artist / participant
Vancouver Artist Roy Arden to Have Major Survey at Vancouver Art Gallery
The Vancouver Art Gallery will present the first major Canadian retrospective of work by renowned Vancouver artist Roy Arden from October 20, 2007 to January 20, 2008. A major force in establishing Vancouver’s reputation as a centre for contemporary photographic art, Arden has exhibited his work internationally for more than 30 years. Roy Arden, comprising more than 120 photographs, five video works and a recent Internet project, explores the diverse strategies of the artist’s practice from the early 1980s to the present. Organized by the Vancouver Art Gallery, the exhibition is guest curated by Dieter Roelstraete of the Antwerp Museum of Contemporary Art (MuHKA).
“The Gallery plays a critical role in supporting Vancouver’s thriving artistic community and is proud to present the vital work of one of its most distinguished members, Roy Arden,” said Vancouver Art Gallery director Kathleen Bartels. “Roy is one of Canada’s preeminent contemporary artists and he is at the core of the talented group of photographers that has made Vancouver an international epicentre for photographic art over the past two decades.”
Roy Arden presents four distinct phases of the artist’s career: the evocative colour portraits and urban details from the series Fragments, produced in the early 1980s; the multipart works incorporating archival images that first brought Arden widespread acclaim during the late 1980s; his photographs produced since the early 1990s that trace the social and economic history of Vancouver and its suburbs; and his recent video and Internet-based projects.
Fragments, composed of a series richly-coloured cibachrome images, is considered Arden’s first mature body of work. Taken with a twin-lens Rolleiflex camera between 1981 and 1985, the series navigates the somewhat romantic world of the young artist in Vancouver--his friends and travels, as well as various corners of Vancouver’s urban landscape. The series serves as a unique document of the artist’s bohemian community during early 1980s and presents the first examples of Arden’s attraction to the abject.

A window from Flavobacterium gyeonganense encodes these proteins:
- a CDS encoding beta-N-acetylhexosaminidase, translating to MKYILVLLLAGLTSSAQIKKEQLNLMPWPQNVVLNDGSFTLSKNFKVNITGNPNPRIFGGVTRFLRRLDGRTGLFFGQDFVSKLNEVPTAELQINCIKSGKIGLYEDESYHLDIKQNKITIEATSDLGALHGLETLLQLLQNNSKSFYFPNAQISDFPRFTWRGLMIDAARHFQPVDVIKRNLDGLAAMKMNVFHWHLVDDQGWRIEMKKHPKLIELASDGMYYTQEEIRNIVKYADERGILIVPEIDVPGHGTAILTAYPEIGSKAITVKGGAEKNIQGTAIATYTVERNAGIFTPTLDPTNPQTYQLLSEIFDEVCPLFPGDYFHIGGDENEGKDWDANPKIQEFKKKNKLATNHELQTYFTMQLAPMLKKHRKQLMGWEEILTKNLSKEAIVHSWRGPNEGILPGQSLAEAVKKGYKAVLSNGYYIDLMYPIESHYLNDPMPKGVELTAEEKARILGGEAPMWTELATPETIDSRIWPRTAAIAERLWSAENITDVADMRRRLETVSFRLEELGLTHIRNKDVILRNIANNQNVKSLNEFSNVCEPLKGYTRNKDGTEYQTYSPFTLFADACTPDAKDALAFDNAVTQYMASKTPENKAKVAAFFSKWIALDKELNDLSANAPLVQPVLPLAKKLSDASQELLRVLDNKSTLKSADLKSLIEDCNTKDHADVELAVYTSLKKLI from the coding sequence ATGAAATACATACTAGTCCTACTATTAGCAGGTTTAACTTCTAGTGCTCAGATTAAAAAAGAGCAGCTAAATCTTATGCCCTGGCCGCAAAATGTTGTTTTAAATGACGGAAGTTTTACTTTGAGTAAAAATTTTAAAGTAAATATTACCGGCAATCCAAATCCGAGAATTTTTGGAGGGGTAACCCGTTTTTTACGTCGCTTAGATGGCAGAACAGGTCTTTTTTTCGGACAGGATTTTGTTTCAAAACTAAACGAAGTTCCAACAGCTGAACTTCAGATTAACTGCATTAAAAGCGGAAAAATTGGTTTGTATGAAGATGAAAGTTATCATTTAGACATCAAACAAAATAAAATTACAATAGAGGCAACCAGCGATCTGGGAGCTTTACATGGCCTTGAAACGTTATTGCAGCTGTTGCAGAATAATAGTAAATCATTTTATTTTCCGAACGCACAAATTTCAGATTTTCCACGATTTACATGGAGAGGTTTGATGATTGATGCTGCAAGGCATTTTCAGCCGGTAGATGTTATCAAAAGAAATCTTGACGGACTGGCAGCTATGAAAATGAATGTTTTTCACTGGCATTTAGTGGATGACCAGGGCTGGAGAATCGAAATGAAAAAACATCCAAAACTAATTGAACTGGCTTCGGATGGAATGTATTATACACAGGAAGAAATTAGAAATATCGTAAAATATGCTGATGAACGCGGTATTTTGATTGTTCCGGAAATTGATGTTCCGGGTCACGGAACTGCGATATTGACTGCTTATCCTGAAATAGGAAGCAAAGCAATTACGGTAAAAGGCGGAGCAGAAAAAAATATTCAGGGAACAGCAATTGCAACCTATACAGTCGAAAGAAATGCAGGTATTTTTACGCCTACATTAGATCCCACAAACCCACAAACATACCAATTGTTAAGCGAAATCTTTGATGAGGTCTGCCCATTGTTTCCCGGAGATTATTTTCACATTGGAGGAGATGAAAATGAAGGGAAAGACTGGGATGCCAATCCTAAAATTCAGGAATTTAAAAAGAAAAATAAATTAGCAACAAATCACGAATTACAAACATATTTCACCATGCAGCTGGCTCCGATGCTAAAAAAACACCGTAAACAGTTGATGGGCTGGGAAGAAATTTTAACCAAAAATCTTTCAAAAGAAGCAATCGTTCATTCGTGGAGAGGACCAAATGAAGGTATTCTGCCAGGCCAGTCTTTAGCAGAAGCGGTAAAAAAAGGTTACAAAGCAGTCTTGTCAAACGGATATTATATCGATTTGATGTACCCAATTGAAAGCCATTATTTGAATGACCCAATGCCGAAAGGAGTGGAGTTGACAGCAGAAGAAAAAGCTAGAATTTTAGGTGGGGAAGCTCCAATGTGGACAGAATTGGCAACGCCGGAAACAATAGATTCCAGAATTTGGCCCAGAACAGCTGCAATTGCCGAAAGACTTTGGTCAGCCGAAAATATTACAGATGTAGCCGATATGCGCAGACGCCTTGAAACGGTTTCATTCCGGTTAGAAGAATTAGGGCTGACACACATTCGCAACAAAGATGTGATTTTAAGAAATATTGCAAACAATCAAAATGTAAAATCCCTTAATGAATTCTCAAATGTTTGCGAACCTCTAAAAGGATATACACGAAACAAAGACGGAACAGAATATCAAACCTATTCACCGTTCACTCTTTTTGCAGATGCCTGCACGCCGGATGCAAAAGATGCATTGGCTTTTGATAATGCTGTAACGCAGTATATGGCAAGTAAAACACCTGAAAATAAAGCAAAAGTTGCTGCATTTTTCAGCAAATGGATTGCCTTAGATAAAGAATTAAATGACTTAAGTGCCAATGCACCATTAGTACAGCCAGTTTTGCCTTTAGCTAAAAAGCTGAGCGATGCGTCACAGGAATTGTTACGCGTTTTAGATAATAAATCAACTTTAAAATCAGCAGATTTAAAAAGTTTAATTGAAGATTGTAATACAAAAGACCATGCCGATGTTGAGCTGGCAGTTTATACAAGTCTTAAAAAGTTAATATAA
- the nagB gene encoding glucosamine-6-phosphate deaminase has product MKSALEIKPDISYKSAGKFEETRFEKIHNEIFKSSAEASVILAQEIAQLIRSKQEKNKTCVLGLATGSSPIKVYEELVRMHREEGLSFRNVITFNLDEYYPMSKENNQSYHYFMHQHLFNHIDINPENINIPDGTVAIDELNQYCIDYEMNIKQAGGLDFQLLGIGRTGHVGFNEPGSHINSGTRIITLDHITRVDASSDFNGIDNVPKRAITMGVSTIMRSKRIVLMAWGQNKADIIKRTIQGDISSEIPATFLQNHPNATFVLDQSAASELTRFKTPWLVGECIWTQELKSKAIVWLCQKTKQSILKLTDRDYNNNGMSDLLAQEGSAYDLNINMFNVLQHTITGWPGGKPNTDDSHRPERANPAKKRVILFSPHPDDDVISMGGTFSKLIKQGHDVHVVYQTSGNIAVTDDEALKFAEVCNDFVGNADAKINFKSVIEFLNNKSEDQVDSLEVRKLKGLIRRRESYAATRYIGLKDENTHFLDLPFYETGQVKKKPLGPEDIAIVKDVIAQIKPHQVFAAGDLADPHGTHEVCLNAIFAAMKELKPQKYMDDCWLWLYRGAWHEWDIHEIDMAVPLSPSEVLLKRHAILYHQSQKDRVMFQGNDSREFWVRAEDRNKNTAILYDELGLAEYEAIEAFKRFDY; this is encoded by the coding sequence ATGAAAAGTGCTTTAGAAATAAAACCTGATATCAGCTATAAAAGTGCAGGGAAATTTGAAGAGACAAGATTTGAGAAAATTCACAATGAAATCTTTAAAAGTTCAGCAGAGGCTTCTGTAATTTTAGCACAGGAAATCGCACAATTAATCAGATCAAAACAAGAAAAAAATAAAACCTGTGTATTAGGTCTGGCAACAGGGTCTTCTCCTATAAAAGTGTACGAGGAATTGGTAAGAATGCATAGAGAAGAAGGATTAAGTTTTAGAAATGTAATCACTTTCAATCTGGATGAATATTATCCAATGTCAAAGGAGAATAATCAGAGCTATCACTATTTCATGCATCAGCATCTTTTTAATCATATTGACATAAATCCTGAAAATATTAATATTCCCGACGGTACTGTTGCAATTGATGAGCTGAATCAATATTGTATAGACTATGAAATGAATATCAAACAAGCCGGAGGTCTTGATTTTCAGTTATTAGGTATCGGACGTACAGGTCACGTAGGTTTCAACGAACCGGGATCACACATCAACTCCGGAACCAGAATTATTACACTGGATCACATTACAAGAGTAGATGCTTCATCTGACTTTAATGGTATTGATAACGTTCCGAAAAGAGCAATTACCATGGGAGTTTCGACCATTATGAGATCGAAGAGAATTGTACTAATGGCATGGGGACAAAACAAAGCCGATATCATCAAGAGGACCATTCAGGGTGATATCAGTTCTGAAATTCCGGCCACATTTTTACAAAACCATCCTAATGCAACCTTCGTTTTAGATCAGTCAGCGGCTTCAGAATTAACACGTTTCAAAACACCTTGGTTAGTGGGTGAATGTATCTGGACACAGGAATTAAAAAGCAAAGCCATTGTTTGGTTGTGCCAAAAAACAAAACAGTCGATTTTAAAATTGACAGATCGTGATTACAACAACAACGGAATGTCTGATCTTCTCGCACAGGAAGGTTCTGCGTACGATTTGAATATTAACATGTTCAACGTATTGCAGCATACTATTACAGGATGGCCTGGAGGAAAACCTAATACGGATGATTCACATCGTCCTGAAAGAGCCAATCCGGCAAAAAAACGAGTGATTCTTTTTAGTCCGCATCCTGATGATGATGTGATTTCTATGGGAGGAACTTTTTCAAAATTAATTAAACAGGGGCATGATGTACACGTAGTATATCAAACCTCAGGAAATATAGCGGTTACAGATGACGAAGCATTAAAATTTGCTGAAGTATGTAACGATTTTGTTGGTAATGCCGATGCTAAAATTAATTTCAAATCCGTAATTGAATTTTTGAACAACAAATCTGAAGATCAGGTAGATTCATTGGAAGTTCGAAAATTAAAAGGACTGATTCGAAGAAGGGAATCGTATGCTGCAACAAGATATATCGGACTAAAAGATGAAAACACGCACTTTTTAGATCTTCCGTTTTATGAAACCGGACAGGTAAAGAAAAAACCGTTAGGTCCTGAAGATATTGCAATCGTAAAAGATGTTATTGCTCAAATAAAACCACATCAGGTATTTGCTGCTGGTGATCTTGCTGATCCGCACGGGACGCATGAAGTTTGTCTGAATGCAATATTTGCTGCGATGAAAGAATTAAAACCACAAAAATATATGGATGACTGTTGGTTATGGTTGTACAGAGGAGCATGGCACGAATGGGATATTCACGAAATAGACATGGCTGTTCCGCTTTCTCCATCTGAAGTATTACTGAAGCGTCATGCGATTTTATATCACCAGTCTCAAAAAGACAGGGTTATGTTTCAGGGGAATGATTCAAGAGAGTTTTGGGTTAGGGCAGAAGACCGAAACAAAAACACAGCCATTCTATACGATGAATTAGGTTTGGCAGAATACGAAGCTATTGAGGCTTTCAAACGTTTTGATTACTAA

In 1985, Arden discovered the Vancouver Public Library’s archive of historical photographs and became transfixed by traumatic imagery from Vancouver’s past. At the same time, he was looking at Andy Warhol’s works which use news photographs as the basis for silk-screens. Profoundly affected, Arden decided to completely alter his practice to work exclusively with found archival imagery to produce a new kind of “history painting.” The first of these works, Rupture (1985), focuses on the brutal suppression of a group of unemployed men who occupied Vancouver’s central post office, the Vancouver Art Gallery and a downtown hotel in 1938.
In the early nineties Arden began to create images from an extremely different standpoint than the lyricism of his Fragments series. His new goal was to illuminate modernity’s transformative effects on the landscape, creating a body of work now referred to as the Landscape of the Economy. Photographs such as Landfill, Richmond, B.C. (1991) or Tree Stump, Nanaimo, B.C. (1991) document the earth’s fate as a commodity.
Most recently Arden began to work in video, probing deeper into the abject corners of urban life previously explored in photographic series like Terminal City (1999), a sequence of sixteen black and white images that delve into the urban hinterland bordering Vancouver’s railway tracks, alleys and vacant lots. The video work Eureka (2005) provides a relentlessly detailed tour of a filthy alley strewn with trash and discarded drug paraphernalia.
In 2004, Arden produced a web project entitled The World as Will and Representation–a slide show of his archive of photographic images collected from the Internet. Recently updated to include 28,000 images, this archive was created as a source for digital collages that reflect on many subjects, but collectively present a poetic engagement of history. Twelve of these new graphic works will be featured.
only in german
Gastkurator: Dieter Roelstraete